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In wine, the French term “terroir” refers to a particular climate, soil and terrain that make certain grapes stand out from the rest in the world.

Likewise, Sonoma State University is hoping its new Wine Spectator Learning Center will do the same to further cement the school’s status as the premier location for the study and research of the business of wine.

The $11 million facility houses three state-of-the-art classrooms, a student commons area, faculty offices, meeting rooms and a café for the university’s Wine Business Institute, which is under the auspices of the School of Business and Economics. Its grand opening will be held Tuesday night at the Rohnert Park campus.

“It gives us a sense of place. It’s so important in wine,” said Ray Johnson, executive director of the Wine Business Institute.

The structure also marks the last of the major building projects started under former SSU President Ruben Armiñana, a legacy that includes a world class concert hall, the Green Music Center, a new student center and a doubling of student residential housing.

The center aims to shine a spotlight on the Wine Business Institute, which was formed in 1996 from an initial discussion between Armiñana and Gary Heck, owner of F. Korbel & Bros in Guerneville, to develop a business education program for wine professionals. The two saw an opening for a wine business program in California, where schools such as UC Davis and Fresno State focus more on viticulture and enology, not the bottom line.

Standing out as a university

The university hoped the Wine Business Institute would give SSU an identity that helps it stand out in an increasingly competitive higher-education marketplace, much in the same way that Stanford University is associated with computer programing and USC is tied to filmmaking.

“We are working on building the brand equity,” Johnson said.

Since its formation, the program has conferred 980 undergraduate wine business degrees; 50 master’s degrees in wine business administration; and 112 MBA degrees specifically designed for wine executives. In addition, approximately 10,000 people have taken professional development courses in various subjects, ranging from QuickBooks accounting software to French proficiency.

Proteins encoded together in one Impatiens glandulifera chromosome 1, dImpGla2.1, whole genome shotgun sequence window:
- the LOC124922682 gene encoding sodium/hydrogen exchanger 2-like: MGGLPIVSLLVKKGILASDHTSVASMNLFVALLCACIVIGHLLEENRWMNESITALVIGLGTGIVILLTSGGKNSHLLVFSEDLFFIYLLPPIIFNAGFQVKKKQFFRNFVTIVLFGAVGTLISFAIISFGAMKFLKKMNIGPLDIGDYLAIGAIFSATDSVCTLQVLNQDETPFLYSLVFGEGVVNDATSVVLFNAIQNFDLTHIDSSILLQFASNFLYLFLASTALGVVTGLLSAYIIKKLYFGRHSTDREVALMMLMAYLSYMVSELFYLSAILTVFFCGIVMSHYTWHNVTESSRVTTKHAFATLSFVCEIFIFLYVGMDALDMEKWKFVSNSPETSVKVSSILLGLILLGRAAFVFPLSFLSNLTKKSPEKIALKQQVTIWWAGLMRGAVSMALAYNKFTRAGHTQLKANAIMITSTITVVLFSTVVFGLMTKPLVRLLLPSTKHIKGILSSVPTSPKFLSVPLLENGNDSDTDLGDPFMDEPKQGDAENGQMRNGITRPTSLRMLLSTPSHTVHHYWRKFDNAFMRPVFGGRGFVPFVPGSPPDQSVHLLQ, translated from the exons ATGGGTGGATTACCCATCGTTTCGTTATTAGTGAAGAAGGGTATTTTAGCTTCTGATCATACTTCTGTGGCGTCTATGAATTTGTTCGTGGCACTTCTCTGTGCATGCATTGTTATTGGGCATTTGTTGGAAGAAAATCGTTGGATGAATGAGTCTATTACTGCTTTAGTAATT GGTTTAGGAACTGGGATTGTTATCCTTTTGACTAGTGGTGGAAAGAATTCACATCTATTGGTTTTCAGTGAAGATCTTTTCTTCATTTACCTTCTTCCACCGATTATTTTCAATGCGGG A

“The thing we have up here that the other schools don’t have is the network,” Johnson said of the career opportunities for its graduates. “People get connected.”

Will Phelps found that out firsthand when he received his wine executive MBA in 2015. He was part of a class that included students in production, finance and sales roles — which brought a diversity of views and opinions. Phelps has had jobs in sales and marketing and now serves as director of hospitality and consumer sales at Joseph Phelps Vineyards in St. Helena, which was founded by his grandfather. His current focus is trying to better understand the direct-to-consumer sales market, which is crucial given wholesaler consolidation within the wine industry.

“The networking continues even though I’m not a student,” Phelps said. “I continue to reach out to professors and others who were adjunct professors in their field.”

Meeting workforce needs

The program exemplifies the university’s commitment to meet local workforce needs, said SSU President Judy Sakaki. When she meets with local employers, she asks: “What do we need to do better to make sure that our students are serving you and being successful in that work environment?”

Expert faculty, support

It also has attracted a notable faculty specializing in research on various business aspects of the field. Professor Armand Gilinsky started the Wine Business Case Research Journal to provide research articles on industry trends, essentially serving as a Harvard Business Review for Wine Country. Professor Liz Thach has expertise on personnel and workforce management within the industry, which has higher percentage of female customers but lacks in its female representation in senior management levels. It also has attracted industry professionals such as Tim Wallace, former CEO of Benziger Family Winery in Glen Ellen, as its wine business executive in residence.